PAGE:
When working with a client, one of the problems I see arise from time to time is an epic battle for website supremacy. OK, I guess that’s a little over-dramatic. It’s not really on the same scale as world domination or some other sci-fi movie plot. It’s more of a quibble about different folks within an organization wanting to have the final say in their company’s website.
That’s not exactly a Star Wars type of battle. Even so, it can wreak havoc on the process of figuring out the look, layout and content of a new website. And that is kind of a big deal.
Whether an organization is large or small makes no difference here. Whenever you have more than one person with input into a website project, there are going to be some battles.
In some cases I have seen the head of an organization give up and just plain give in to everybody’s ideas. While that may make the team happy, it sure doesn’t do much for the website.
The Problem with Pleasing Everybody
Just like food pairings, ideas don’t always work together cohesively. Sometimes two good ideas are polar opposites of each other. That doesn’t stop some organizations from still trying to make them both work.
I love ice cream. I love pizza. But ice cream on top of my pizza? Good luck making that work. For one thing the ice cream would melt…but I digress.
This method of simply throwing every idea against the wall and seeing what sticks is bad for the user experience (UX) of your website. And it is that user experience which is going to make or break your website.
Users Come First, Egos Come in Last
We all have egos to some degree. Nobody ever wants to hear that their idea is no good or that they haven’t done a good job. And so, I’m not recommending that anyone be treated that way.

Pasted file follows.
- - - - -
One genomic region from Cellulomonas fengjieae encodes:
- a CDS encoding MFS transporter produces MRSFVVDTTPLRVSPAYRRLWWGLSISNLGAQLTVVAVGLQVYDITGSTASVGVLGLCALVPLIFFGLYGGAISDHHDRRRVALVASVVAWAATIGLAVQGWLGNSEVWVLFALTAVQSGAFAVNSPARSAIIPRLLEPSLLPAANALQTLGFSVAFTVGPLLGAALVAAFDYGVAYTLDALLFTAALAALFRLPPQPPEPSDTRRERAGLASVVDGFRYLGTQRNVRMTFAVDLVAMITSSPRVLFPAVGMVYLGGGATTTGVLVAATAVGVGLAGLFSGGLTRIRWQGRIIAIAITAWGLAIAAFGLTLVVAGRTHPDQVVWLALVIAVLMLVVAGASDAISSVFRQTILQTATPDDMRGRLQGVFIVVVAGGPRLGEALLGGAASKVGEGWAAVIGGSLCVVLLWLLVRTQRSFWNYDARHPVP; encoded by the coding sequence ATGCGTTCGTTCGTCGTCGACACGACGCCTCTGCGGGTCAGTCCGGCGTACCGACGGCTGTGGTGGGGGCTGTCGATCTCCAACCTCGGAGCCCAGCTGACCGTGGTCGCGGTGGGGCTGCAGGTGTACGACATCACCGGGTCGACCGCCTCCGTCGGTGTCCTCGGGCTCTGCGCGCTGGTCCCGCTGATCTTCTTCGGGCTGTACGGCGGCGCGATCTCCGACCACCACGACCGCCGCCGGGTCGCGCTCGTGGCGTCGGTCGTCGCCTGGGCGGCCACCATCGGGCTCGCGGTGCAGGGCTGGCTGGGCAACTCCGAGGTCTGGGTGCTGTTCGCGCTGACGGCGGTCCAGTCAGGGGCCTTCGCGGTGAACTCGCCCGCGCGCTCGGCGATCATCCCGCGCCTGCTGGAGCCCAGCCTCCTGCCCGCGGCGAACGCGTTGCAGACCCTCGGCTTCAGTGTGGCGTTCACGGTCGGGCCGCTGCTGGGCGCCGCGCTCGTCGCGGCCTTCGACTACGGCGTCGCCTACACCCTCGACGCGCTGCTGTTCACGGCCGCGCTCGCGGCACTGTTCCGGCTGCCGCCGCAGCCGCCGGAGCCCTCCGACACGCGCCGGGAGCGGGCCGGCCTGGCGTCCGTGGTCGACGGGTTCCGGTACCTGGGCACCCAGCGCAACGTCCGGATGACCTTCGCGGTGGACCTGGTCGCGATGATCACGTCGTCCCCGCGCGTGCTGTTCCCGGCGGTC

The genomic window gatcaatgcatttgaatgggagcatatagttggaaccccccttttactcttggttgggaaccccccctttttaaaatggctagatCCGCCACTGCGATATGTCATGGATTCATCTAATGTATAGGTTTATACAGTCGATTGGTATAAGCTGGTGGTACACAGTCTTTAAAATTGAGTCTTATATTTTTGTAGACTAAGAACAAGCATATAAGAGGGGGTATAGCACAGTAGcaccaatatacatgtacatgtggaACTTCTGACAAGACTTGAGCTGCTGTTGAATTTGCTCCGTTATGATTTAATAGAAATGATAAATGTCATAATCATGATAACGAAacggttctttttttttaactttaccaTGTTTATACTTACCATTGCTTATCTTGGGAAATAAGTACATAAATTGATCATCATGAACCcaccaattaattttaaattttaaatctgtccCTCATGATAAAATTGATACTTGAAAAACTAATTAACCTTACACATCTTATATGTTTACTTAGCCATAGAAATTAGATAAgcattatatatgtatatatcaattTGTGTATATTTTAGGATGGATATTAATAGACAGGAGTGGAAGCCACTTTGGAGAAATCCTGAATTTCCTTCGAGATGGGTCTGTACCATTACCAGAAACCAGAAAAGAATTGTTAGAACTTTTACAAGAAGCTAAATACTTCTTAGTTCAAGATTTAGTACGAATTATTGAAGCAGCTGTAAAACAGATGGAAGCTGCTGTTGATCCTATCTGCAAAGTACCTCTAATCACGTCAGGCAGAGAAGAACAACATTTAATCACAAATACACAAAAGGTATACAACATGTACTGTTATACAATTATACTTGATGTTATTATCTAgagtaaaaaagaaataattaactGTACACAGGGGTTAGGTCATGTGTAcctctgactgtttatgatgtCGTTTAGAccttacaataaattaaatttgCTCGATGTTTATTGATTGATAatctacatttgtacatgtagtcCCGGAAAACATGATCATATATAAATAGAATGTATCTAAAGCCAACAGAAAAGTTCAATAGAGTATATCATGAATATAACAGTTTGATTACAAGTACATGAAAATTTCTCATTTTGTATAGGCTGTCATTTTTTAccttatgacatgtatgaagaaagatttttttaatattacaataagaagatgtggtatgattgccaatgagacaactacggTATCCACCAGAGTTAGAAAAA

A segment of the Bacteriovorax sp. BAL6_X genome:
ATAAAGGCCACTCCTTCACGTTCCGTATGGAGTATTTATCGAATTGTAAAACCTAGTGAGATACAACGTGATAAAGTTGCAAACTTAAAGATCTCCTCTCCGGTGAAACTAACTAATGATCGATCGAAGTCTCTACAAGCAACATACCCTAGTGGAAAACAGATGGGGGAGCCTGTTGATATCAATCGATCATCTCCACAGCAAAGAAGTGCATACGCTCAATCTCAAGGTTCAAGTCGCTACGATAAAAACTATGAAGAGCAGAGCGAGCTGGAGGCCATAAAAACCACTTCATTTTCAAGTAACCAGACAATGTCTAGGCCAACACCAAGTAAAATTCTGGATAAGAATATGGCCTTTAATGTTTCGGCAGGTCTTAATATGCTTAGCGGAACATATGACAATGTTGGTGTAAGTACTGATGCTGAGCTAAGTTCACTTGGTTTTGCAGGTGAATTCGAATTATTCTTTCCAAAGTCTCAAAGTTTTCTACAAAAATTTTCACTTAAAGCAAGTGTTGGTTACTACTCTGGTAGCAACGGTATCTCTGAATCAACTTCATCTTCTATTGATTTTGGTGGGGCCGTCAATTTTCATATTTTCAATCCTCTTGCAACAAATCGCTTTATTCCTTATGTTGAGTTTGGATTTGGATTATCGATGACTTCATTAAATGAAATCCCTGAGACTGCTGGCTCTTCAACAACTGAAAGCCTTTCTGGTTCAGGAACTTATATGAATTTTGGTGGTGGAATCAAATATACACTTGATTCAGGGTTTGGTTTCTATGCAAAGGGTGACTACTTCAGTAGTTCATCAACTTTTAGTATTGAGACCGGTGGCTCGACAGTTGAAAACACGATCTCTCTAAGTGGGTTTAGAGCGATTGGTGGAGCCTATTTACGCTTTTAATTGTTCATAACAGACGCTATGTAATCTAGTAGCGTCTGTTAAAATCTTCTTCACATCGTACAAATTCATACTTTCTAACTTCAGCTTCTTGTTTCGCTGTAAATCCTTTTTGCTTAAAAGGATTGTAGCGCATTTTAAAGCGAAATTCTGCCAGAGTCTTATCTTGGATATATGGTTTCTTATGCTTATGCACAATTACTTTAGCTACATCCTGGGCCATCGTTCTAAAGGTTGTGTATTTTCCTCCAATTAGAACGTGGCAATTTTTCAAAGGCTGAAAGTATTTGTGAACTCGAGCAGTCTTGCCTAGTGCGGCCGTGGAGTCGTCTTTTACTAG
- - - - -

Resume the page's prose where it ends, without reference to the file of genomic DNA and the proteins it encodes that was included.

What I am suggesting is that, from the very start of the project, the leadership of the organization has to make it known that the user experience is the number one goal of the new website. An investment in the users is an investment in the success of the website.
And while I like to throw out a fancy term like “user experience”, that doesn’t necessarily mean it’s a complicated thing. In fact, much of it just comes down to common sense items, such as:
- Navigation that is easy to use
- Text that is easy to read (perhaps even the option for the user to increase the font size)
- Offering a mobile version of the site
- A content layout that flows nicely and logically leads users from one area to another
- Sharing buttons to allow users to spread your content via social media
- No ambiguous text or images
Pretty simple stuff. Yet, sometimes it takes someone from outside the organization to point this out (which I try to do when necessary). Remember, it’s all about creating a website that serves your customers — not your ego.